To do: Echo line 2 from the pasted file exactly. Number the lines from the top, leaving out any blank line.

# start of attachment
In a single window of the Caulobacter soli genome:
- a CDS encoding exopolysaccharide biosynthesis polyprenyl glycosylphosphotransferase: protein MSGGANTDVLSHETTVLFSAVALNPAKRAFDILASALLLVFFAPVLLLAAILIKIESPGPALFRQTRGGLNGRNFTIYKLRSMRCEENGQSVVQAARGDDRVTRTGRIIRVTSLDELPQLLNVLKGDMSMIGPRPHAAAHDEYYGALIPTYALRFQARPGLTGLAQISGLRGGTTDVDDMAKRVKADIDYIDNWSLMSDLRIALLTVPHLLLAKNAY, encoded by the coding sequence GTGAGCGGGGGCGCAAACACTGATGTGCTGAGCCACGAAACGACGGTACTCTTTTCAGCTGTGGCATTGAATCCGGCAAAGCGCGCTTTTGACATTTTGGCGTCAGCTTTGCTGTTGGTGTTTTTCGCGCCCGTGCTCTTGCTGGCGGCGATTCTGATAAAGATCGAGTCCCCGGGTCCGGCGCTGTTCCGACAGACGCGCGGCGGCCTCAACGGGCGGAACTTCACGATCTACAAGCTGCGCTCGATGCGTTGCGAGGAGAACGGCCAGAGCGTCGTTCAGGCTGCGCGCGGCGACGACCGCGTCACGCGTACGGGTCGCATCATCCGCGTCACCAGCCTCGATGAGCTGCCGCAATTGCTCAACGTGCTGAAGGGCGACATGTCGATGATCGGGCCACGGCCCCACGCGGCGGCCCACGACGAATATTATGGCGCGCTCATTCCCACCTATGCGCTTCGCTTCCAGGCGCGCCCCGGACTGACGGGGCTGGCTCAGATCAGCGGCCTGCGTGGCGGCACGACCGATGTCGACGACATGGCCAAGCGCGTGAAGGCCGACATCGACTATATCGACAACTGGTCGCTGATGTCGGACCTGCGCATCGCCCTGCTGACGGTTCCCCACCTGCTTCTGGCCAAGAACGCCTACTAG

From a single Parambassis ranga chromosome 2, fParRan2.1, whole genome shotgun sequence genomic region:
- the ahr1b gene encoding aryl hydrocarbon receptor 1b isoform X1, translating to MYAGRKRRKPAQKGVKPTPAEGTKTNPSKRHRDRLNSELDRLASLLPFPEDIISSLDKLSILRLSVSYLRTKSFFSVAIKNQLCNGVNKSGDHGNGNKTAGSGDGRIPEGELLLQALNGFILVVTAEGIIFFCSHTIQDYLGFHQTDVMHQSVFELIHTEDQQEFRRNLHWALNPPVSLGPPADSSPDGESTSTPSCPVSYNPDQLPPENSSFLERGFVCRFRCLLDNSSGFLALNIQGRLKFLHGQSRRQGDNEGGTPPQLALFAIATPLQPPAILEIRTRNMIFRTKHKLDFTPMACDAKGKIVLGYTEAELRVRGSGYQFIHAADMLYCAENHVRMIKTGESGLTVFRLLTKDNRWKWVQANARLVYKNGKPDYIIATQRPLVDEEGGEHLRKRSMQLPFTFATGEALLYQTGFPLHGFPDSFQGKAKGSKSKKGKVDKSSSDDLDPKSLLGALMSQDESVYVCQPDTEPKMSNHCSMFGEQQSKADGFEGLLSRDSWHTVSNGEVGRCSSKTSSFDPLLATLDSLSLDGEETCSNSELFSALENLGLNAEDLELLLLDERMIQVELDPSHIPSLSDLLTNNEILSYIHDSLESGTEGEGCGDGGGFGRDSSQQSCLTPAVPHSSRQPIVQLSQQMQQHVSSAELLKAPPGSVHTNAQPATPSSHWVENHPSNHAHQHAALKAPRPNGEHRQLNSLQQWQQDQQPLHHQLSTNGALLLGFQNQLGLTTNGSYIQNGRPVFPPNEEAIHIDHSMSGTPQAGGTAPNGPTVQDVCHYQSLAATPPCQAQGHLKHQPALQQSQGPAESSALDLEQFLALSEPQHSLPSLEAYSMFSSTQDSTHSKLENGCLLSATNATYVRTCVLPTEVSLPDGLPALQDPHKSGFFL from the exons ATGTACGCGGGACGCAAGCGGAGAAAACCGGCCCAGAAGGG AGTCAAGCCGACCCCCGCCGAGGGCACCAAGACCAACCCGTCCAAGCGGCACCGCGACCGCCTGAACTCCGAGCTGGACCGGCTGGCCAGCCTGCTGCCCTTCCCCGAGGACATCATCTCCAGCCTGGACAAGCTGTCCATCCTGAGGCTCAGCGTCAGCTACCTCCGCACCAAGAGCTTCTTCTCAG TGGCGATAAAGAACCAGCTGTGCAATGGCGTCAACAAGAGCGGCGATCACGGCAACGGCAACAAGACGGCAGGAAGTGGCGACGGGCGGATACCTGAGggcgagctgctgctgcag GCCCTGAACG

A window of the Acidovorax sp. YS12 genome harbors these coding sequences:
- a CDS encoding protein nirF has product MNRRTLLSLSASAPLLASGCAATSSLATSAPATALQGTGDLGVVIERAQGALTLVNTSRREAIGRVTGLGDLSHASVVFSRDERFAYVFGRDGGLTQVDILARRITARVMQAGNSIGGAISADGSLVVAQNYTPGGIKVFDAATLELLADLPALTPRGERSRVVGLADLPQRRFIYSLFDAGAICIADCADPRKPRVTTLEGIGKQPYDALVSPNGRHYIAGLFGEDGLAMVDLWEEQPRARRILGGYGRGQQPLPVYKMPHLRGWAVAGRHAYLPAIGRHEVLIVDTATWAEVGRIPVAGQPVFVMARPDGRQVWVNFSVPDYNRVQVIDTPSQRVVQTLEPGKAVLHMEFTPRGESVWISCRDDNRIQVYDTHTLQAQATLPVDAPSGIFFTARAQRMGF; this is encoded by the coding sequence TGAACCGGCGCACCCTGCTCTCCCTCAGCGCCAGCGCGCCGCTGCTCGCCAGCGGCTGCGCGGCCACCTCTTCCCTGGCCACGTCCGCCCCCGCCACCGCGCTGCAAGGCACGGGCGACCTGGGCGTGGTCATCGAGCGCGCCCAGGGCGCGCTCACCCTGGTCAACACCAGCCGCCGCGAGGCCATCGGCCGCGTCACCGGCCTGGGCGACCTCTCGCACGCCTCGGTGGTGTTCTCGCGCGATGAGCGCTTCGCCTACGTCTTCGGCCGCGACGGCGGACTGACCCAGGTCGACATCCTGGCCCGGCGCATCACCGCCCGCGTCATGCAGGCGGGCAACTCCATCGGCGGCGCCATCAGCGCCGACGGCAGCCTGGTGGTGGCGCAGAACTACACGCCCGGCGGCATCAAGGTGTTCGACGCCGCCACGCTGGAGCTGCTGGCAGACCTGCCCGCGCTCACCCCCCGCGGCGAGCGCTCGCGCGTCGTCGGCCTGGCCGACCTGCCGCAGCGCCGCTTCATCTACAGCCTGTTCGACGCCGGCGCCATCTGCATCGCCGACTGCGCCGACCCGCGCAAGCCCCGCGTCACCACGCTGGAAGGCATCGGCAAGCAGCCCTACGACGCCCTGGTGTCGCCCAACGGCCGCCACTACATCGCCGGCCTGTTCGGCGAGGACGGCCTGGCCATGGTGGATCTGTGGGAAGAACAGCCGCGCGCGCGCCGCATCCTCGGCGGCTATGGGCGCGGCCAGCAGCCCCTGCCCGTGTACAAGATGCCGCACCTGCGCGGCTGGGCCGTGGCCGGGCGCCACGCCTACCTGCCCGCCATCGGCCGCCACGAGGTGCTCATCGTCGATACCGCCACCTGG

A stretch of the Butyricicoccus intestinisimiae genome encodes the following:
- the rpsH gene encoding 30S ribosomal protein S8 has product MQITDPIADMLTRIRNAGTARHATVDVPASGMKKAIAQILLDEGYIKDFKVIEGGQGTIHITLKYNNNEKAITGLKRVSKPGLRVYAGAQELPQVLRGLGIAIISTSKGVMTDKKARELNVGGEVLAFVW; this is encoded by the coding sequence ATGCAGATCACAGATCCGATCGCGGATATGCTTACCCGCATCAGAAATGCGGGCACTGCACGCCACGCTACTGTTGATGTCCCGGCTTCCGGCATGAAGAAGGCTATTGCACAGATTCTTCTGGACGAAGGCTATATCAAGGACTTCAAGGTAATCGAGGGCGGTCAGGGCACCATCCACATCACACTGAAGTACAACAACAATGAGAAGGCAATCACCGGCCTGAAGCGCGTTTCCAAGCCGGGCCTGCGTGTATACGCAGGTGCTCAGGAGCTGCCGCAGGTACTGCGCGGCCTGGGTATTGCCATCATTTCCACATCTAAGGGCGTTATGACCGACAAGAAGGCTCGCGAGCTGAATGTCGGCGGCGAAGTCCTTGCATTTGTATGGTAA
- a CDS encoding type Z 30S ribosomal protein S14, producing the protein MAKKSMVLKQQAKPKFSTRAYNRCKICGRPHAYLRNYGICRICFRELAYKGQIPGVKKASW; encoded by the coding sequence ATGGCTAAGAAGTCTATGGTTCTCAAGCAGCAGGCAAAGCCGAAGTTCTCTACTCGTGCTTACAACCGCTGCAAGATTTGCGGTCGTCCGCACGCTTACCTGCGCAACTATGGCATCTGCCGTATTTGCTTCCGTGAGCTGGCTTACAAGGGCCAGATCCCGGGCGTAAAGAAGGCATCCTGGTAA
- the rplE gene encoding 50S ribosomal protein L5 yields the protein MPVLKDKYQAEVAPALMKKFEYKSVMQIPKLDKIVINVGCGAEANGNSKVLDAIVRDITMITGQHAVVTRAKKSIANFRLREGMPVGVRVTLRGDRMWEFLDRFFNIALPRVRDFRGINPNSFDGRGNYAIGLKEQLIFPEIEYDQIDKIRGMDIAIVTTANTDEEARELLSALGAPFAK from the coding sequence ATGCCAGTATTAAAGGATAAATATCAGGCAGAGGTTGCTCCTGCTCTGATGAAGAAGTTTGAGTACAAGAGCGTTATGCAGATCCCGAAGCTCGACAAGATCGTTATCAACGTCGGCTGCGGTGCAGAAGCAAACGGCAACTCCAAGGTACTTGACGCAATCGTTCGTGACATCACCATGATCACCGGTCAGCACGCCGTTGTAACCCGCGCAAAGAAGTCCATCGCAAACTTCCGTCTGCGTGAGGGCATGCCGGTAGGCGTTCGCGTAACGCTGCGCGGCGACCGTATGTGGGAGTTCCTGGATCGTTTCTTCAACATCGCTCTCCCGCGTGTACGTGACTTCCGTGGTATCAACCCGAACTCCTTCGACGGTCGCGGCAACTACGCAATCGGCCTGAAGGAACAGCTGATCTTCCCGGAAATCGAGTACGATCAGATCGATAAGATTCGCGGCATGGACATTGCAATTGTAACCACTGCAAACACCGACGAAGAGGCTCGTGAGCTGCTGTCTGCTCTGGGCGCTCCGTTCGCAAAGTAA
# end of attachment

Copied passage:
- a CDS encoding exopolysaccharide biosynthesis polyprenyl glycosylphosphotransferase: protein MSGGANTDVLSHETTVLFSAVALNPAKRAFDILASALLLVFFAPVLLLAAILIKIESPGPALFRQTRGGLNGRNFTIYKLRSMRCEENGQSVVQAARGDDRVTRTGRIIRVTSLDELPQLLNVLKGDMSMIGPRPHAAAHDEYYGALIPTYALRFQARPGLTGLAQISGLRGGTTDVDDMAKRVKADIDYIDNWSLMSDLRIALLTVPHLLLAKNAY, encoded by the coding sequence GTGAGCGGGGGCGCAAACACTGATGTGCTGAGCCACGAAACGACGGTACTCTTTTCAGCTGTGGCATTGAATCCGGCAAAGCGCGCTTTTGACATTTTGGCGTCAGCTTTGCTGTTGGTGTTTTTCGCGCCCGTGCTCTTGCTGGCGGCGATTCTGATAAAGATCGAGTCCCCGGGTCCGGCGCTGTTCCGACAGACGCGCGGCGGCCTCAACGGGCGGAACTTCACGATCTACAAGCTGCGCTCGATGCGTTGCGAGGAGAACGGCCAGAGCGTCGTTCAGGCTGCGCGCGGCGACGACCGCGTCACGCGTACGGGTCGCATCATCCGCGTCACCAGCCTCGATGAGCTGCCGCAATTGCTCAACGTGCTGAAGGGCGACATGTCGATGATCGGGCCACGGCCCCACGCGGCGGCCCACGACGAATATTATGGCGCGCTCATTCCCACCTATGCGCTTCGCTTCCAGGCGCGCCCCGGACTGACGGGGCTGGCTCAGATCAGCGGCCTGCGTGGCGGCACGACCGATGTCGACGACATGGCCAAGCGCGTGAAGGCCGACATCGACTATATCGACAACTGGTCGCTGATGTCGGACCTGCGCATCGCCCTGCTGACGGTTCCCCACCTGCTTCTGGCCAAGAACGCCTACTAG